The gift that keeps on giving: Why subscription boxes are shaping business in Nottingham

Kerry's fruit box has made it convenient to get local produce.

Subscription boxes have taken over the world, with a growth of almost 3000 per cent in the last three years. Bethany Johns talks to the people behind them, to find out why the out-of-the-box idea has become so successful in Nottingham too.

time is precious, with modern families juggling long working hours with family time, housekeeping and shopping. But what if there was a way to take a break from that, and leave it all up to other people?

Subscription box companies require one simple thing from customers – pay a fee, and they will send a box full of goodies every month.

This idea has become such a success that of January 2016, there were 21.4 million visits to subscription box websites.

While initially considered to be niche when they first came to the market, the unique concept has grown to include subscriptions for monthly deliveries of bagels, dirt and patches of grass for dogs.

The Dollar Shave Club, a men’s grooming company which ships out razors and refill cartridges, sold for $1 billion to Unilever in July, showing just how powerful the market has become since its creation.

In Nottingham, Hygge Box are finding their own way in trying to not only help people cut down on time spent shopping, but also encouraging them to carve out a few extra hours in their day for themselves.

The subscription box is based on the Danish concept of ‘Hygge’

The Danish concept ‘Hygge’ is the latest wellness trend, based around cosiness and looking after yourself.

Hygge Box co-founders Gabby and Sally met earlier this year, and run the subscription service out of their Lace Market flat.

They’ve only been running the part-time business for three months, but already have around 70 subscribers, many of which are gifts subscriptions for other people.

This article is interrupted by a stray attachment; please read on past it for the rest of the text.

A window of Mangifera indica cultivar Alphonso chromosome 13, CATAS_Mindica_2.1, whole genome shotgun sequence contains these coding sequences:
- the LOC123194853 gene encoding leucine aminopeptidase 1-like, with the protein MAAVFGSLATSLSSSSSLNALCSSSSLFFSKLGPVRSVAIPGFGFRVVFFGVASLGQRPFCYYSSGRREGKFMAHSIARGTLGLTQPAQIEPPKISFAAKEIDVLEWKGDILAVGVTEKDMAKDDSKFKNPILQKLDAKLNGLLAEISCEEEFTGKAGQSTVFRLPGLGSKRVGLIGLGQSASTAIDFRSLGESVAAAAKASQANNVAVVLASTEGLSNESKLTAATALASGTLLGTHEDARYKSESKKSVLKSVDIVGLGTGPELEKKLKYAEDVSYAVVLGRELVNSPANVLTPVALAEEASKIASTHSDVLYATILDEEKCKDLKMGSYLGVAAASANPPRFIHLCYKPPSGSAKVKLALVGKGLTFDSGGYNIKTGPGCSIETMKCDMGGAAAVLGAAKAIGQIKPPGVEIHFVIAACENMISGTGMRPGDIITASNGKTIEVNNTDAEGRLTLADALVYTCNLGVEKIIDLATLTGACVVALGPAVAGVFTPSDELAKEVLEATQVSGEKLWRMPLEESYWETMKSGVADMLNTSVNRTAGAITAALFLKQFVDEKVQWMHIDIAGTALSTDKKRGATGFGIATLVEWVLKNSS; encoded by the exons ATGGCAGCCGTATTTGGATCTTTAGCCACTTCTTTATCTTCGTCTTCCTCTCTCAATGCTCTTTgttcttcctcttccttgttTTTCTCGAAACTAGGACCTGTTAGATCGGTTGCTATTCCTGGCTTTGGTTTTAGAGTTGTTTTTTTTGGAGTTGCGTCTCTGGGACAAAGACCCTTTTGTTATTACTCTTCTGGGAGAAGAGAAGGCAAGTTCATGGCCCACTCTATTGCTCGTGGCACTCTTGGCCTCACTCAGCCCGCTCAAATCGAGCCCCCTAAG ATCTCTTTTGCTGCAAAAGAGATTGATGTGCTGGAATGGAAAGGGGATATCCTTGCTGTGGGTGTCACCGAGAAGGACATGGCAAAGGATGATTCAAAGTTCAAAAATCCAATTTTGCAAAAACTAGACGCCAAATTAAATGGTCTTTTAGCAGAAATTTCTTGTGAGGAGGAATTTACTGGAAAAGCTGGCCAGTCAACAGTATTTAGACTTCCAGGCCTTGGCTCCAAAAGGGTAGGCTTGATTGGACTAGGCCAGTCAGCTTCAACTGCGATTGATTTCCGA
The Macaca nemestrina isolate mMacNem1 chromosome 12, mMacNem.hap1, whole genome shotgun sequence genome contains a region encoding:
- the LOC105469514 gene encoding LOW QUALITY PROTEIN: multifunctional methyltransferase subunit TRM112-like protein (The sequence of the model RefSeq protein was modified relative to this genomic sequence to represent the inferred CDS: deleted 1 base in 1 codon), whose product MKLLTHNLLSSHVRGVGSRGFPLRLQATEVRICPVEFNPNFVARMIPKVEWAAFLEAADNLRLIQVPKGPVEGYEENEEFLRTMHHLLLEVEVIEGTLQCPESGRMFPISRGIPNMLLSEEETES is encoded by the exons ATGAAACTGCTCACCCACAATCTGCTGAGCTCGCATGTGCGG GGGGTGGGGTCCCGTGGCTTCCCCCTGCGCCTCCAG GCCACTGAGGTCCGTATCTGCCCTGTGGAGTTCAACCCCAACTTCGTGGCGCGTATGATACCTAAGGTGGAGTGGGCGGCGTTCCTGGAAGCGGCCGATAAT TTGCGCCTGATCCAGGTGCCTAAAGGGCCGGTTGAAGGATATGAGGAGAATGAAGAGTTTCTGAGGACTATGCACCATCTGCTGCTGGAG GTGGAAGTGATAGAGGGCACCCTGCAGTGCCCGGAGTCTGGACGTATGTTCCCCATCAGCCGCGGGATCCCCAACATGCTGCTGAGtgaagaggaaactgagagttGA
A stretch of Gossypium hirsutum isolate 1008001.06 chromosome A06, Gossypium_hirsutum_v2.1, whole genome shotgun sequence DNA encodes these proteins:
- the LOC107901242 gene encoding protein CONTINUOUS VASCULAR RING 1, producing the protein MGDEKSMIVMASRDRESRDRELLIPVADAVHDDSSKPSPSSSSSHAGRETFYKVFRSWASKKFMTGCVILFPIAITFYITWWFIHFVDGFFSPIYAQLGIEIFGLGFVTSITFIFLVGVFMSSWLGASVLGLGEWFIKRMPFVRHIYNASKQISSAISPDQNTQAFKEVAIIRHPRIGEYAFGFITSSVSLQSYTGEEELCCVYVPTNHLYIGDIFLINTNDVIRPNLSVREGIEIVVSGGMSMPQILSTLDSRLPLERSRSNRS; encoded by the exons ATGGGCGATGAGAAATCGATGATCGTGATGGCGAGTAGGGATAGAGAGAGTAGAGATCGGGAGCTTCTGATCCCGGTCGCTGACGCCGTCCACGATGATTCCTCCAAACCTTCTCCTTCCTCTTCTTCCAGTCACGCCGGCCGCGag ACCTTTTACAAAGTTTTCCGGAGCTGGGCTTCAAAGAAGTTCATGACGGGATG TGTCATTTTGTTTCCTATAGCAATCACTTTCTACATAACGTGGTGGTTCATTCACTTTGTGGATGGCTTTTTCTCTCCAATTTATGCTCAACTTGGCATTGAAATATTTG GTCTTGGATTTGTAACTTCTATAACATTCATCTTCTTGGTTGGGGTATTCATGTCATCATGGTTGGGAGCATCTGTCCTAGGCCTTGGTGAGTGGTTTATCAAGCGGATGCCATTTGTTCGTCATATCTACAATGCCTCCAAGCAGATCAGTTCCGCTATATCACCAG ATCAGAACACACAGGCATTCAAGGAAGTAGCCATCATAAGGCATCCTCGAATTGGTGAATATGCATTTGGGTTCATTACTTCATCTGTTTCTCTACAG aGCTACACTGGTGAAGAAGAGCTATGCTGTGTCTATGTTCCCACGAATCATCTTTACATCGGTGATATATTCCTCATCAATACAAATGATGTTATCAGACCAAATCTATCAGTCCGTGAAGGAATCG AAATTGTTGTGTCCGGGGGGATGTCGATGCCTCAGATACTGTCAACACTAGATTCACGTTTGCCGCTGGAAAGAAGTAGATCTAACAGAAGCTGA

Gabby explains the reason they set up the box is because of the fast-paced life we live in the UK: “We spend so much money on our houses and we decorate them and we buy cushions and we want to make them cosy because that’s sort of how we like to life, but we don’t want to spend time in them.

“People are so into working and staying late and having that mentality that you’ve still got to answer emails at half past nine at night.

“What we try and promote is slowing down and having time for yourself and other people, so we include activities in our boxes because we want people to enjoy the simple things.”

In their words, Hygge took off because the Danish ‘are always rated the happiest people in the world,’ and this box provides people with an opportunity to take time for themselves.

“I really hate shopping, so online shopping is great for me and I will do all my Christmas shopping online because I hate physically going around shops,” says Sally.

“But this is slightly different, it’s not shopping and I think that’s what I realised.

“Even for the mundane stuff, it’s the excitement of getting something unexpected.”

“I think it’s to do with getting stuff you didn’t know you wanted,” says Gabby, who once had six subscriptions to boxes at once.

“It’s like someone sending you a gift every month, so it’s like Christmas every month.”